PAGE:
Friday, March 2, 2007

Grilled Lamb

I got this online, and it was great, I did not marinate it as long as it said, and I think it would have been even better. Great as leftovers on a Greek salad. I baked in a hot oven, heating my cast iron pan up in it before putting the meat on.

The uniform thickness of a butterflied boneless leg of lamb makes it
extremely simple to cook and serve. This cut of meat shouldn't be hard to
find, but if you get one that is boned and tied, ask your butcher to
butterfly it.

serving size

Makes 8 servings.

1/2 cup extra-virgin olive oil
1/4 cup fresh lemon juice
4 garlic cloves, minced
1 tablespoon dried oregano (preferably Greek), crumbled
2 teaspoons salt
1 teaspoon black pepper
1 (4 1/2- to 5-lb) butterflied boneless leg of lamb, trimmed of fat

Special equipment: a large (2-gallon) heavy-duty sealable plastic bag; 3 or
4 (10- to 12-inch) metal skewers
Combine oil, lemon juice, garlic, oregano, salt, and pepper in sealable
plastic bag. Add lamb and seal bag, pressing out air. Turn bag to coat lamb,
then put bag in a shallow baking pan and marinate, chilled, turning bag over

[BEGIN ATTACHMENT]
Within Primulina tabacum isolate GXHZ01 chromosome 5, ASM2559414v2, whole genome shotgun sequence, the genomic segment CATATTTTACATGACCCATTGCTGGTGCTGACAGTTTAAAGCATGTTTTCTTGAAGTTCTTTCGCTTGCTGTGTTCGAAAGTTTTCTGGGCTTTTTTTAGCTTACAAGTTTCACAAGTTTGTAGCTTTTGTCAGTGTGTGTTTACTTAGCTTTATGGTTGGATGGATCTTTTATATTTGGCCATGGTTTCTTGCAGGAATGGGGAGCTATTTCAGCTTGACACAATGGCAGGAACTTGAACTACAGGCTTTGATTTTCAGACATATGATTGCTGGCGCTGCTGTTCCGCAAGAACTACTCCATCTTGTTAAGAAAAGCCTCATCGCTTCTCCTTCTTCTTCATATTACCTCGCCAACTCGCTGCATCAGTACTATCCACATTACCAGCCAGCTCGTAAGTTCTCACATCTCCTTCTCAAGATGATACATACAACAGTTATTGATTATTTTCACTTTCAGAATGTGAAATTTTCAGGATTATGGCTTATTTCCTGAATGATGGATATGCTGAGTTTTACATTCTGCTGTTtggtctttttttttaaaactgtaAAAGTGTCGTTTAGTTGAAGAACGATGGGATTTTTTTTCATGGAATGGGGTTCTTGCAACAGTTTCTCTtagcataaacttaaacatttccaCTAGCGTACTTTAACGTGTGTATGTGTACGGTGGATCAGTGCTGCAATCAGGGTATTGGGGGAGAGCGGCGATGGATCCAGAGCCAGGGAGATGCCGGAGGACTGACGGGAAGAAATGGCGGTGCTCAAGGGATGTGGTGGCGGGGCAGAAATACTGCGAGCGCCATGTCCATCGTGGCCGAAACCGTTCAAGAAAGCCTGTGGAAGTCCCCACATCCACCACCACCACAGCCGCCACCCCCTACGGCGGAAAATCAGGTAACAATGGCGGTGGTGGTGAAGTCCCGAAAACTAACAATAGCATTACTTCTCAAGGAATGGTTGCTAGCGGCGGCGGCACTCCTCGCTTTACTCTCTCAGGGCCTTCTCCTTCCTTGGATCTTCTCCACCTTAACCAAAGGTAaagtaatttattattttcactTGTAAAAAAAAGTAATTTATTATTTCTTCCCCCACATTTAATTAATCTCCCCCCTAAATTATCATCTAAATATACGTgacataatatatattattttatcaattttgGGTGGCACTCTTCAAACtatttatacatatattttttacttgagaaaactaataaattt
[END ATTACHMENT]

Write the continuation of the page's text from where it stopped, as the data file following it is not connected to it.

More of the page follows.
occasionally, at least 8 hours.

Bring lamb to room temperature, about 1 hour, before grilling.

Prepare grill for cooking over direct heat with medium-hot charcoal
(moderate heat for gas); see "Grilling Procedure."

Remove lamb from marinade (discard marinade) and run 3 or 4 skewers
lengthwise through lamb about 2 inches apart. Grill on a lightly oiled grill
rack, covered only if using gas grill, turning over occasionally and, if
necessary, moving around on grill to avoid flare-ups, until thermometer
registers 125 to 128°F, 8 to 14 minutes total for medium-rare.

Transfer lamb to a cutting board and remove skewers. Let lamb stand, loosely
covered with foil, 20 minutes. (Internal temperature will rise to 135°F
while meat stands.) Cut across the grain into slices.

Cooks' notes:
• If you aren't able to grill outdoors, lamb can be cooked in a hot lightly
oiled well-seasoned large (2-burner) ridged grill pan, uncovered, turning
over once, 12 to 14 minutes per side.
• Lamb can marinate up to 24 hours.

Gourmet, May 2006

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